With this it will be convenient to discuss new clause 3—Review of standards of administration—
‘(1) Within six months of the day on which this Act is passed, the Treasury shall commission an independent review into the standards of administration in public service pension schemes and how those standards could be improved.
(2) The Treasury shall lay before Parliament the report produced by the review as soon as reasonably practical after the report has been published.’.
Further to that point of order, Mrs Brooke. This might be useful to the Committee. The stand part debate and new clause 3 have been grouped together, but I have not yet talked about the virtues of the new clause, so for the purposes of this debate, perhaps—at your discretion—the Minister might outline the general purpose of clause 15 and we could then get into the debate proper.
Thank you, Mrs Brooke.
The clause introduces schedule 4, which significantly extends the Pensions Regulator’s role in relation to public service pensions schemes. We will discuss schedule 4 in more detail later. The provision reflects Lord Hutton’s recommendation that the scrutiny of public service schemes should be independent of interested parties.
For public service pension schemes in Great Britain, the clause will provide a power to enable the Secretary of State for Work and Pensions to make changes that are consequential on schedule 4 by order. That is a standard power that allows for the rectification of unforeseen problems that could otherwise hinder the legislation or prevent it from operating as intended. The clause will also provide a power to make further or connected provisions for the regulation of public service pension schemes in case unforeseen interactions are identified during the detailed design work.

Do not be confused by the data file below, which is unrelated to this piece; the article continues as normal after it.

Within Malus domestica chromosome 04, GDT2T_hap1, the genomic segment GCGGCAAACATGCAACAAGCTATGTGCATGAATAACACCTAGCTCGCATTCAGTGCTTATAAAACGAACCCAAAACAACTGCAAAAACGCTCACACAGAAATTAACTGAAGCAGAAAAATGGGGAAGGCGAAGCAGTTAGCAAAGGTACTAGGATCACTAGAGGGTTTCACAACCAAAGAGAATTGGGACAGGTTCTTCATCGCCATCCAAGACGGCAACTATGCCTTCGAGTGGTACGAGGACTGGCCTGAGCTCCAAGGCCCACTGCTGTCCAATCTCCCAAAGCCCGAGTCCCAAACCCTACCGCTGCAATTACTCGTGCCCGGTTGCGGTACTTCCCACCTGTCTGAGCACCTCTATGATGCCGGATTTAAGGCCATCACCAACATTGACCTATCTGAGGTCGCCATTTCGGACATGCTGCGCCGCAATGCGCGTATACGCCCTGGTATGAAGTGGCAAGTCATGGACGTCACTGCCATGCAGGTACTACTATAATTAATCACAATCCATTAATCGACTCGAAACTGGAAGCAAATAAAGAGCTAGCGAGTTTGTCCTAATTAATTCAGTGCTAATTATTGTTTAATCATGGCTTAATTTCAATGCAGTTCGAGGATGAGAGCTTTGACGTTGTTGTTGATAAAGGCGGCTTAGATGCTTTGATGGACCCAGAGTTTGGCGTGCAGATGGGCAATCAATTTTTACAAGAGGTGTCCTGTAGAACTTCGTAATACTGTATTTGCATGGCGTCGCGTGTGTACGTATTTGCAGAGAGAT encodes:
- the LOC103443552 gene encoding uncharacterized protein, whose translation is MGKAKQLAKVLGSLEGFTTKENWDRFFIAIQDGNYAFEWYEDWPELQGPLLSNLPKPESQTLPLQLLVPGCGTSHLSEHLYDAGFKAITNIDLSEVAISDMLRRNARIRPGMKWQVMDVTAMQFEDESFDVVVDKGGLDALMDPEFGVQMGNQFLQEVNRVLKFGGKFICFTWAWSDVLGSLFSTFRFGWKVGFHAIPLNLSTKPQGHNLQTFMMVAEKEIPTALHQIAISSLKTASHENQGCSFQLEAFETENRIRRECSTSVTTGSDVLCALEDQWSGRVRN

If an order under the clause is to amend primary legislation, it will be subject to the automatic scrutiny of the House through the affirmative resolution procedure. In all other cases, orders will be subject to the negative procedure. That strikes the correct balance between the need for Parliament to consider and scrutinise such orders, and the demands on its resources. The clause will provide corresponding powers in respect of Northern Ireland.
The Pensions Regulator will be responsible for setting standards of administration and governance in public service pensions schemes, and will have powers to enforce those standards, as required. A key part of that new role is for it to issue codes of practice to enable schemes to know what is expected of them and how to meet the standards. Codes of practice will set out in more detail the legal requirements on schemes and how schemes can fulfil them. Therefore, once the Bill is passed, an independent body will set standards and consider how schemes can best meet them. The Bill also makes it clear that the Pensions Regulator will have to include, in its annual report to Parliament, specific mention of how it has exercised its functions in respect of public service schemes.